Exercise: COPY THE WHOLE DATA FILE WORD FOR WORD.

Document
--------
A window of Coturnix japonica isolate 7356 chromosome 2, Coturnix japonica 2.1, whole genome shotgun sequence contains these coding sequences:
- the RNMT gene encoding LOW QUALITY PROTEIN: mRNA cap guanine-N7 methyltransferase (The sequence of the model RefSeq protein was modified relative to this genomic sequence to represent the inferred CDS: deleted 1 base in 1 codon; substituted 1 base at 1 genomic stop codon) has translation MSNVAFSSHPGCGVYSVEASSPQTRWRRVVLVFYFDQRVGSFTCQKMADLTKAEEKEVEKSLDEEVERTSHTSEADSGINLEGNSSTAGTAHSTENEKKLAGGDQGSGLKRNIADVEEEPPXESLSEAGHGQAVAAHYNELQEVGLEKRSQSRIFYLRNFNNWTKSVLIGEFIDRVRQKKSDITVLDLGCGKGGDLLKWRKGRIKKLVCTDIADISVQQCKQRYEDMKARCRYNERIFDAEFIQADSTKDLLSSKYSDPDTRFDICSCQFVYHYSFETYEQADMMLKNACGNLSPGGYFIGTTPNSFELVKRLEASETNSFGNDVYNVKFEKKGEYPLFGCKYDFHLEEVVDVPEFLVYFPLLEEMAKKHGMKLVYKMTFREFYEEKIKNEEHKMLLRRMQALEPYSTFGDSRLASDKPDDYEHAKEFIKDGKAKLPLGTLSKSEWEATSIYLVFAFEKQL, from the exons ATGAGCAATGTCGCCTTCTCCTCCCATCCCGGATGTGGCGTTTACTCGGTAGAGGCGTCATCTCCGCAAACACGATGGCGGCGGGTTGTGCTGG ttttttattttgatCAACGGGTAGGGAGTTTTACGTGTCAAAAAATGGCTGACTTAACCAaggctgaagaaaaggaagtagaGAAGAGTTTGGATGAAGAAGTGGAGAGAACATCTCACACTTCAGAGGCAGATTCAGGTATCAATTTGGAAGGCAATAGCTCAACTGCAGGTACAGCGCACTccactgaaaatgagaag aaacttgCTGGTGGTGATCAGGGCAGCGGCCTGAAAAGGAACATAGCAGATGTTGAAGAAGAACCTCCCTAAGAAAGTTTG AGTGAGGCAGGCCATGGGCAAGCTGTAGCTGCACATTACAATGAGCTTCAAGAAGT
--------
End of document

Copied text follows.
A window of Coturnix japonica isolate 7356 chromosome 2, Coturnix japonica 2.1, whole genome shotgun sequence contains these coding sequences:
- the RNMT gene encoding LOW QUALITY PROTEIN: mRNA cap guanine-N7 methyltransferase (The sequence of the model RefSeq protein was modified relative to this genomic sequence to represent the inferred CDS: deleted 1 base in 1 codon; substituted 1 base at 1 genomic stop codon) has translation MSNVAFSSHPGCGVYSVEASSPQTRWRRVVLVFYFDQRVGSFTCQKMADLTKAEEKEVEKSLDEEVERTSHTSEADSGINLEGNSSTAGTAHSTENEKKLAGGDQGSGLKRNIADVEEEPPXESLSEAGHGQAVAAHYNELQEVGLEKRSQSRIFYLRNFNNWTKSVLIGEFIDRVRQKKSDITVLDLGCGKGGDLLKWRKGRIKKLVCTDIADISVQQCKQRYEDMKARCRYNERIFDAEFIQADSTKDLLSSKYSDPDTRFDICSCQFVYHYSFETYEQADMMLKNACGNLSPGGYFIGTTPNSFELVKRLEASETNSFGNDVYNVKFEKKGEYPLFGCKYDFHLEEVVDVPEFLVYFPLLEEMAKKHGMKLVYKMTFREFYEEKIKNEEHKMLLRRMQALEPYSTFGDSRLASDKPDDYEHAKEFIKDGKAKLPLGTLSKSEWEATSIYLVFAFEKQL, from the exons ATGAGCAATGTCGCCTTCTCCTCCCATCCCGGATGTGGCGTTTACTCGGTAGAGGCGTCATCTCCGCAAACACGATGGCGGCGGGTTGTGCTGG ttttttattttgatCAACGGGTAGGGAGTTTTACGTGTCAAAAAATGGCTGACTTAACCAaggctgaagaaaaggaagtagaGAAGAGTTTGGATGAAGAAGTGGAGAGAACATCTCACACTTCAGAGGCAGATTCAGGTATCAATTTGGAAGGCAATAGCTCAACTGCAGGTACAGCGCACTccactgaaaatgagaag aaacttgCTGGTGGTGATCAGGGCAGCGGCCTGAAAAGGAACATAGCAGATGTTGAAGAAGAACCTCCCTAAGAAAGTTTG AGTGAGGCAGGCCATGGGCAAGCTGTAGCTGCACATTACAATGAGCTTCAAGAAGT